No, Antigua is NOT starting a CIP “price war” in the Caribbean

Harold Lovell, head of the UPP, Antigua & Barbuda’s main political opposition party, yesterday said he believes the Cabinet’s recent decision to reduce processing fees would “ignite a price war” among OECS-country CIPs.

“The ABLP administration has in essence ignited a price war, which will cause further damage to our brand and investment profile,” said Lovell.

For the avoidance of doubt:

A price war implies that one supplier in a market of substitute goods offers its product for sale at a price significantly below that of prevailing rates in a bid to capture market share, which in turn induces other actors to take similar measures, leading to a downward spiral in price and thin, if not negative, margins.

The Antigua & Barbuda CIU, however, have done nothing of the sort.

They’ve simply brought their pricing more in line with other programs in the OECS by reducing the processing fee for a family of up to four from 50,000 – which was the highest in the Caribbean – to 25,000, still one of the highest processing fees in the market. The minimum investment requirements remain unaltered.

“We have a done a study of the CIPs in the region and we have found that our processing fees are by far the highest over all five programmes,” Ms. Quinland-Donovan told Antigua Observer. “We could have passed off the fact that we were a little more expensive because we had visa-free access to Canada. With that not being the case now, we’re actually working on a comprehensive strategy to determine the direction of the programme […] Of course, in this business you need to be competitive in order to attract business and so the thought process was let us reduce the processing fees.”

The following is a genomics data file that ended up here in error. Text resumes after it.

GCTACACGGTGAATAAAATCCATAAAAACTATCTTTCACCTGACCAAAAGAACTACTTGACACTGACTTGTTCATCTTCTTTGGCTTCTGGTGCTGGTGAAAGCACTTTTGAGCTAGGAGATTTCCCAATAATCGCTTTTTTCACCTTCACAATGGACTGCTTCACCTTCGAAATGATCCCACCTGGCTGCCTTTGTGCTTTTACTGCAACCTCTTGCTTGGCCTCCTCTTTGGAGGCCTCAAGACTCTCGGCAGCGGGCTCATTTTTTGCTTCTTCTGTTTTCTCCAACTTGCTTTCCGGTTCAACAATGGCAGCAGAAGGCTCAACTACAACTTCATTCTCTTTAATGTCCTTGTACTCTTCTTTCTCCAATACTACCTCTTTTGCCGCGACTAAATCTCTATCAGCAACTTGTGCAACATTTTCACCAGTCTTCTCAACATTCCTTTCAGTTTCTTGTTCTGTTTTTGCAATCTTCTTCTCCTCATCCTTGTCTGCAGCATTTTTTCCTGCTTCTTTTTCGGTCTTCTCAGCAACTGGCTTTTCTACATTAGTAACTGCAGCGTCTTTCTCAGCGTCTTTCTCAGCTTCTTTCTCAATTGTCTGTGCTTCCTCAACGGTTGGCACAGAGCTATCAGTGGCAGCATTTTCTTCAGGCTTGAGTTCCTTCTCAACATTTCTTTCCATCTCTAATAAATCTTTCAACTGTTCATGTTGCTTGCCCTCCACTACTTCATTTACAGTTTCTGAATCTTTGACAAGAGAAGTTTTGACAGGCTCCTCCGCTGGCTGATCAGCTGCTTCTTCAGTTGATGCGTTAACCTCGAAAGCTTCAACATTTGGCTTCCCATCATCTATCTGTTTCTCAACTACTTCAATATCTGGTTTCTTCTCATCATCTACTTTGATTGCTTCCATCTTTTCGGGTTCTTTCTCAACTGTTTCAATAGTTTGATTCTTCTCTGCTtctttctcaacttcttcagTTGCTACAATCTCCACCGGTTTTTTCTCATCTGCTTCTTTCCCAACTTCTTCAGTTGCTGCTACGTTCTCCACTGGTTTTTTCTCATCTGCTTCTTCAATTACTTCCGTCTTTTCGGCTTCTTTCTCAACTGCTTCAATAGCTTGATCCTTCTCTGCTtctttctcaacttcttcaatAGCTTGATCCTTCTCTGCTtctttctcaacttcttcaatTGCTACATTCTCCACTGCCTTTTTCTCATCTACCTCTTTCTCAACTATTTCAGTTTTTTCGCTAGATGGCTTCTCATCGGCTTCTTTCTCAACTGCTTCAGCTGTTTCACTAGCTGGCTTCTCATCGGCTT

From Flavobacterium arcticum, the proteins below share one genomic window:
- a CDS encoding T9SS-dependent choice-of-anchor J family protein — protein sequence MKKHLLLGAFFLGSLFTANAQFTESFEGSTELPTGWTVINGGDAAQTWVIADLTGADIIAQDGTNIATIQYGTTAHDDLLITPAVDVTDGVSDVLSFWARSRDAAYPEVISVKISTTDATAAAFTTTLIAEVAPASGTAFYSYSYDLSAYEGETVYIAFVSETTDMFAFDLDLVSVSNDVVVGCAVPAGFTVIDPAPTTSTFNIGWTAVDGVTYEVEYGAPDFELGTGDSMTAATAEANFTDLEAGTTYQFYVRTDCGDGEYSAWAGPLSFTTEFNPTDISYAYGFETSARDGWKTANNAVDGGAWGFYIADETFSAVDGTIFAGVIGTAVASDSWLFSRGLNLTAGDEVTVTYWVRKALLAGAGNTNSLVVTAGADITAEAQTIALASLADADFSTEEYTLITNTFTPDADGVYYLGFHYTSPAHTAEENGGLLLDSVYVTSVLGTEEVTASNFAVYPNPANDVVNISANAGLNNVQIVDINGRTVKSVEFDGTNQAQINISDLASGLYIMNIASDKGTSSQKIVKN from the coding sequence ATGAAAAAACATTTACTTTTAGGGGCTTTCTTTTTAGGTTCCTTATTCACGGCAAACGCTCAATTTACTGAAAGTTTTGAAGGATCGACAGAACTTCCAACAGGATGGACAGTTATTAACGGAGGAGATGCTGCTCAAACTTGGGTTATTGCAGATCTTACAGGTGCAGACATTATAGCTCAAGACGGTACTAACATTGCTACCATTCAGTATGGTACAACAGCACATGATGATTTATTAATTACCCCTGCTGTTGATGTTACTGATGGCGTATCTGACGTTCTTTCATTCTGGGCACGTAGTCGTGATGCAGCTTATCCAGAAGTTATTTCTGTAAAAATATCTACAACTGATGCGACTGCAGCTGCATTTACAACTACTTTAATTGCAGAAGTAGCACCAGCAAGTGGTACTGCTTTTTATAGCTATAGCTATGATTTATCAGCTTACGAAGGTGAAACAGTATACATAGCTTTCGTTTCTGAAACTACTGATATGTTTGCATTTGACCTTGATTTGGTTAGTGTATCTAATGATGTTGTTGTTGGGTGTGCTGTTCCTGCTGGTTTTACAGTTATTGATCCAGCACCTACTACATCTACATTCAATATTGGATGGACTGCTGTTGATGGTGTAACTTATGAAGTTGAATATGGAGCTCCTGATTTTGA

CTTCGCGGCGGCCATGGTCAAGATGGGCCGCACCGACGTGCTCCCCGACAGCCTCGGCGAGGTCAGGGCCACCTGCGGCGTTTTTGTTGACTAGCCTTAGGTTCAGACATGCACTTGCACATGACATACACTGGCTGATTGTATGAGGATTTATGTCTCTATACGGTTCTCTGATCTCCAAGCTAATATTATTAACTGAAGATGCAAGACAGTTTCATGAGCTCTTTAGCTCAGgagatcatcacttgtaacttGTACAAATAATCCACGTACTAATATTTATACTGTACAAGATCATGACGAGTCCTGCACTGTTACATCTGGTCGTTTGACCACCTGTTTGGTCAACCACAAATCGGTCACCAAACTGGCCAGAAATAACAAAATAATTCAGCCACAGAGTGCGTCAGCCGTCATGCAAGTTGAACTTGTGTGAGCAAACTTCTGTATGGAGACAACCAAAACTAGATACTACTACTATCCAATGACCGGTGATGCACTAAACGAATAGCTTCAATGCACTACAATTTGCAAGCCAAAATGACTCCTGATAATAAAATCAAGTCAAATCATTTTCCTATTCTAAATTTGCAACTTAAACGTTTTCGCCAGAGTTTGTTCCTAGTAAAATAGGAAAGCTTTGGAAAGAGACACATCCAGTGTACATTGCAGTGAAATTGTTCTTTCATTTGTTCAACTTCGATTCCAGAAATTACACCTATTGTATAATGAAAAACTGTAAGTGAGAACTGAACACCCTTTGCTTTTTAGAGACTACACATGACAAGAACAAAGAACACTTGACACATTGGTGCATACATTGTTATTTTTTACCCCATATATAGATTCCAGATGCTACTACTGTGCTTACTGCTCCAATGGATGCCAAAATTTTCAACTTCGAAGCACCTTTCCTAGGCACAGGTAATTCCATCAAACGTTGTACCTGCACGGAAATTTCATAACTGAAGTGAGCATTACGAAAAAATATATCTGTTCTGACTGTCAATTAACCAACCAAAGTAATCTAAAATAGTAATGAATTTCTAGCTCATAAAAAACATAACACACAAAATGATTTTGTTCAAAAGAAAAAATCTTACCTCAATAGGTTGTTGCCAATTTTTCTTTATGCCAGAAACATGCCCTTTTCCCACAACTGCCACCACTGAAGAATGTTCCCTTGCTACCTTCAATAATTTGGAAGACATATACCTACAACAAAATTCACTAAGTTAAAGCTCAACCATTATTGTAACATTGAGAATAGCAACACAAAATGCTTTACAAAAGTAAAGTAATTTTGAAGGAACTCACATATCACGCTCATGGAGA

If your product is priced significantly higher than competing products of similar value, bringing down the price to the same level as your competition isn’t called starting a price war; It’s called not pricing yourself out of the market. It’s an entirely reasonable business decision for which Charmaine Quinland-Donovan deserves praise, not scorn.

Mr Lovell’s claim is preposterous. Either he doesn’t understand rudimentary microeconomics (not entirely implausible, as his Wikipedia page indicates he has never worked in the private sector), or he does understand it and is simply acting demagogically, trying to score cheap political points. Whichever is the case, Lovell reveals himself as unfit for a place at the adults’ table.

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